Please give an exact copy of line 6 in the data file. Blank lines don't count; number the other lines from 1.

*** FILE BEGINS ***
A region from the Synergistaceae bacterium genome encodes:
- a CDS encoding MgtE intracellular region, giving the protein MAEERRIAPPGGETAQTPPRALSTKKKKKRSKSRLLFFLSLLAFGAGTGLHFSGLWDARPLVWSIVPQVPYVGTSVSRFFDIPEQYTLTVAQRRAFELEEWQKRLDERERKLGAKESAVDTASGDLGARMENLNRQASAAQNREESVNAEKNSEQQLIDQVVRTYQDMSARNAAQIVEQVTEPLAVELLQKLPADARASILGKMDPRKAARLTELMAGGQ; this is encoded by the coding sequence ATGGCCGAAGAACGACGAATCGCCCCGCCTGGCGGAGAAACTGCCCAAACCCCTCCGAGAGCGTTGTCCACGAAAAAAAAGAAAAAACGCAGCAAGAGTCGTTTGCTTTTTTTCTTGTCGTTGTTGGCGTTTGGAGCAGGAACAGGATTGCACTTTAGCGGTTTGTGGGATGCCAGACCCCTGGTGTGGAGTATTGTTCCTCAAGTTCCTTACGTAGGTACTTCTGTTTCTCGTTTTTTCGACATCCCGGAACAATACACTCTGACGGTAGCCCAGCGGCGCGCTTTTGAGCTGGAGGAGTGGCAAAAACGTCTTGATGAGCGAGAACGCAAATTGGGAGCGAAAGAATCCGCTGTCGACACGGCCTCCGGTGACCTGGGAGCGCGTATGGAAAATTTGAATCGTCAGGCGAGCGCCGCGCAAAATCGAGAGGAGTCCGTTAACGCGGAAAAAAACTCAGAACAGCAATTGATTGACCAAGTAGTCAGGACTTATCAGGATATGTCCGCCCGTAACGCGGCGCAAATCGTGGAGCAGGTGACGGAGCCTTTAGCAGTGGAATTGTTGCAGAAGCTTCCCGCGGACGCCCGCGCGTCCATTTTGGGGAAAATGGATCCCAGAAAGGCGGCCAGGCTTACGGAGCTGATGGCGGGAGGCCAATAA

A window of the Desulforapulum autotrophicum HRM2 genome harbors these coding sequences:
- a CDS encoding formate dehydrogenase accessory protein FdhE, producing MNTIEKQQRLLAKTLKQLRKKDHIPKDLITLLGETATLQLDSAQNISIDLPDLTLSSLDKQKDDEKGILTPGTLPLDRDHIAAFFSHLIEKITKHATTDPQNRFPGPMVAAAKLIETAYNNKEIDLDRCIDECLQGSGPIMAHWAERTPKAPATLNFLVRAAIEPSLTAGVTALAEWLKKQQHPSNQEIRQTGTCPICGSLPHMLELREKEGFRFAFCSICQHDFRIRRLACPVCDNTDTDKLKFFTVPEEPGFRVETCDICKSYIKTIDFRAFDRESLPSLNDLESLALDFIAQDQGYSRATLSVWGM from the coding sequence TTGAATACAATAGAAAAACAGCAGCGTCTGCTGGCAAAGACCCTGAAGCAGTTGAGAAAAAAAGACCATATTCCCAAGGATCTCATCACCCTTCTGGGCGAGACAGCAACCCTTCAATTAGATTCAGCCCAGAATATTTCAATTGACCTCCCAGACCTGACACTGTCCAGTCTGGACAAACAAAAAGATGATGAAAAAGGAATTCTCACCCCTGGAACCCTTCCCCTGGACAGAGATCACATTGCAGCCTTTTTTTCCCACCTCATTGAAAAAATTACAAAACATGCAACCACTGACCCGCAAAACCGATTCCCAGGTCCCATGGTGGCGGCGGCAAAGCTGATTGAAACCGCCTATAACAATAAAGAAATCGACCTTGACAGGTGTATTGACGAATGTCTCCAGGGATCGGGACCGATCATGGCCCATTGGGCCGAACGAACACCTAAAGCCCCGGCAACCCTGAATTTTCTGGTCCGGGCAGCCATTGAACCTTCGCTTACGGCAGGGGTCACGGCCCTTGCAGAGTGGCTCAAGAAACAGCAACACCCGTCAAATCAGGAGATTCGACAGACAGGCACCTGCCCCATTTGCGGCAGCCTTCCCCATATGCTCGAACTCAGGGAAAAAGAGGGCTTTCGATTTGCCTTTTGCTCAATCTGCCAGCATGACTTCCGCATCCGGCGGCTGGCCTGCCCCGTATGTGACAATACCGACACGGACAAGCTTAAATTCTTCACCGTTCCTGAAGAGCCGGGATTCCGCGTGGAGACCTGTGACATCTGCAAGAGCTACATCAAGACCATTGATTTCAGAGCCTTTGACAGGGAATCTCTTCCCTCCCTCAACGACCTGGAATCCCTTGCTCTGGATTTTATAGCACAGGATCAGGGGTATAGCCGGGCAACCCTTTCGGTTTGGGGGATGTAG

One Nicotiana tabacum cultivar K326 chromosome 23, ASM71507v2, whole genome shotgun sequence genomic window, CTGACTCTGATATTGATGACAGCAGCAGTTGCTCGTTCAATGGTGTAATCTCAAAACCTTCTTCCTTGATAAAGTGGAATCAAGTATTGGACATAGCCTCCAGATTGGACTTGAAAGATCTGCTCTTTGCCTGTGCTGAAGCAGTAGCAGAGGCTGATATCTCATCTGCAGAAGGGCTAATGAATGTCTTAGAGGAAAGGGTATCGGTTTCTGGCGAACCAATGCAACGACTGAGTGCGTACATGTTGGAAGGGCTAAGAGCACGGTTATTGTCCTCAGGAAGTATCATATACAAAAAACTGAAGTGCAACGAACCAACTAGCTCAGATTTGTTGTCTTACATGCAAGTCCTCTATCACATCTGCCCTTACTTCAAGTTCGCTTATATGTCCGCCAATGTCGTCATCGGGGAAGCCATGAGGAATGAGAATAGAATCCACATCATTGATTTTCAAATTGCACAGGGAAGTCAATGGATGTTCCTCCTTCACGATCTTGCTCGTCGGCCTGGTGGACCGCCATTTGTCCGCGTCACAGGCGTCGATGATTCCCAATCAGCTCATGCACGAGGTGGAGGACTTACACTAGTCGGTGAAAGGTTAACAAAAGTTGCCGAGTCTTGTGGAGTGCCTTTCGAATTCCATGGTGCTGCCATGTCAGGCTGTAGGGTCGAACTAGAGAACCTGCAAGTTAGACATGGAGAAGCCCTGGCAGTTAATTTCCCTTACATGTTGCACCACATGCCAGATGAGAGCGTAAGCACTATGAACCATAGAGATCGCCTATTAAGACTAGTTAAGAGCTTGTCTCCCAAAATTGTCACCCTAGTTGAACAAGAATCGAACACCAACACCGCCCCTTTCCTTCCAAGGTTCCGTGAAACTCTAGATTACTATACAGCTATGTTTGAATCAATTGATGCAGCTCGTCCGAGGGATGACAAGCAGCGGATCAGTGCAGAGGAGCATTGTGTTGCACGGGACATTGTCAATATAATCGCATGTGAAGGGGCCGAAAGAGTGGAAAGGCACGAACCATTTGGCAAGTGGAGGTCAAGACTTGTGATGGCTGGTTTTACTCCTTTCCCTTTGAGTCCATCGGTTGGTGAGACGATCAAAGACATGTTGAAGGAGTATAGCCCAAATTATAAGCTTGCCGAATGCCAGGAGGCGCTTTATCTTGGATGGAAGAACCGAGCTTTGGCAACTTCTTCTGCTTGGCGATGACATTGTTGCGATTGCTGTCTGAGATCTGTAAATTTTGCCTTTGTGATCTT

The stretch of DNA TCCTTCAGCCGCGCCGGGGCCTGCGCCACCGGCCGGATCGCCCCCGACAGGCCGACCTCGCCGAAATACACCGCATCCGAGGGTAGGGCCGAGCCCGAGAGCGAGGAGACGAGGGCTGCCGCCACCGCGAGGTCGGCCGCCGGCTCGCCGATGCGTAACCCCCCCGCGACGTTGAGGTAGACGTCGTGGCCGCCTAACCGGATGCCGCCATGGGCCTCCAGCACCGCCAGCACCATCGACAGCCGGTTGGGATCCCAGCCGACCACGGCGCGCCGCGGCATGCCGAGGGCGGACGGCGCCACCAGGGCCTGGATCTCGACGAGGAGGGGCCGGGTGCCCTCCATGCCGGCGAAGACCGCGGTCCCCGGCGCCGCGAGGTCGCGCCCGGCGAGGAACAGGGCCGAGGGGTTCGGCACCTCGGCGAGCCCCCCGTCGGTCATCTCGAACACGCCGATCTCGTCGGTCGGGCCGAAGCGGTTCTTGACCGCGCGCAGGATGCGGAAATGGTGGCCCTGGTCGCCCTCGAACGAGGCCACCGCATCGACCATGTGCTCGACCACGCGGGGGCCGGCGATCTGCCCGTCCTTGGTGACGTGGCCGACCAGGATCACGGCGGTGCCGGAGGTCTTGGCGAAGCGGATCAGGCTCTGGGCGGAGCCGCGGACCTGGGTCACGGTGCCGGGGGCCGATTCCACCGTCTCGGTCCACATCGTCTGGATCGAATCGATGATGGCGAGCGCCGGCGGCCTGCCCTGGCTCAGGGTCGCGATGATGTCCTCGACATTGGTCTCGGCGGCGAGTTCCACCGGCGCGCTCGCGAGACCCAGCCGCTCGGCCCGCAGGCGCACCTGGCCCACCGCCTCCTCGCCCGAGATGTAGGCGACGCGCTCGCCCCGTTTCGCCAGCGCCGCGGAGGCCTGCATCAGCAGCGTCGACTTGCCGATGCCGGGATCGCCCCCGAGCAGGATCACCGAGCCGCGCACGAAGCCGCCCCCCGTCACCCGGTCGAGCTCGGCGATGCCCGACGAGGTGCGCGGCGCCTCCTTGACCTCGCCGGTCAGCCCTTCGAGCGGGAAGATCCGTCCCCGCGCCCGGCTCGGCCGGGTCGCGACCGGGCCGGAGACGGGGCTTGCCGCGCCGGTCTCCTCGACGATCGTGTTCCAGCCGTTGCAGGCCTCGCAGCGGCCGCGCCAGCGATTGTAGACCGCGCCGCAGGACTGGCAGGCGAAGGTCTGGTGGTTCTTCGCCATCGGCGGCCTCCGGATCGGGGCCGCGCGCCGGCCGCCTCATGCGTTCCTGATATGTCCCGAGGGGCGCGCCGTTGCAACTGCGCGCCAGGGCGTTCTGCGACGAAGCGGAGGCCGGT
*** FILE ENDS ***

The stretch of DNA TCCTTCAGCCGCGCCGGGGCCTGCGCCACCGGCCGGATCGCCCCCGACAGGCCGACCTCGCCGAAATACACCGCATCCGAGGGTAGGGCCGAGCCCGAGAGCGAGGAGACGAGGGCTGCCGCCACCGCGAGGTCGGCCGCCGGCTCGCCGATGCGTAACCCCCCCGCGACGTTGAGGTAGACGTCGTGGCCGCCTAACCGGATGCCGCCATGGGCCTCCAGCACCGCCAGCACCATCGACAGCCGGTTGGGATCCCAGCCGACCACGGCGCGCCGCGGCATGCCGAGGGCGGACGGCGCCACCAGGGCCTGGATCTCGACGAGGAGGGGCCGGGTGCCCTCCATGCCGGCGAAGACCGCGGTCCCCGGCGCCGCGAGGTCGCGCCCGGCGAGGAACAGGGCCGAGGGGTTCGGCACCTCGGCGAGCCCCCCGTCGGTCATCTCGAACACGCCGATCTCGTCGGTCGGGCCGAAGCGGTTCTTGACCGCGCGCAGGATGCGGAAATGGTGGCCCTGGTCGCCCTCGAACGAGGCCACCGCATCGACCATGTGCTCGACCACGCGGGGGCCGGCGATCTGCCCGTCCTTGGTGACGTGGCCGACCAGGATCACGGCGGTGCCGGAGGTCTTGGCGAAGCGGATCAGGCTCTGGGCGGAGCCGCGGACCTGGGTCACGGTGCCGGGGGCCGATTCCACCGTCTCGGTCCACATCGTCTGGATCGAATCGATGATGGCGAGCGCCGGCGGCCTGCCCTGGCTCAGGGTCGCGATGATGTCCTCGACATTGGTCTCGGCGGCGAGTTCCACCGGCGCGCTCGCGAGACCCAGCCGCTCGGCCCGCAGGCGCACCTGGCCCACCGCCTCCTCGCCCGAGATGTAGGCGACGCGCTCGCCCCGTTTCGCCAGCGCCGCGGAGGCCTGCATCAGCAGCGTCGACTTGCCGATGCCGGGATCGCCCCCGAGCAGGATCACCGAGCCGCGCACGAAGCCGCCCCCCGTCACCCGGTCGAGCTCGGCGATGCCCGACGAGGTGCGCGGCGCCTCCTTGACCTCGCCGGTCAGCCCTTCGAGCGGGAAGATCCGTCCCCGCGCCCGGCTCGGCCGGGTCGCGACCGGGCCGGAGACGGGGCTTGCCGCGCCGGTCTCCTCGACGATCGTGTTCCAGCCGTTGCAGGCCTCGCAGCGGCCGCGCCAGCGATTGTAGACCGCGCCGCAGGACTGGCAGGCGAAGGTCTGGTGGTTCTTCGCCATCGGCGGCCTCCGGATCGGGGCCGCGCGCCGGCCGCCTCATGCGTTCCTGATATGTCCCGAGGGGCGCGCCGTTGCAACTGCGCGCCAGGGCGTTCTGCGACGAAGCGGAGGCCGGT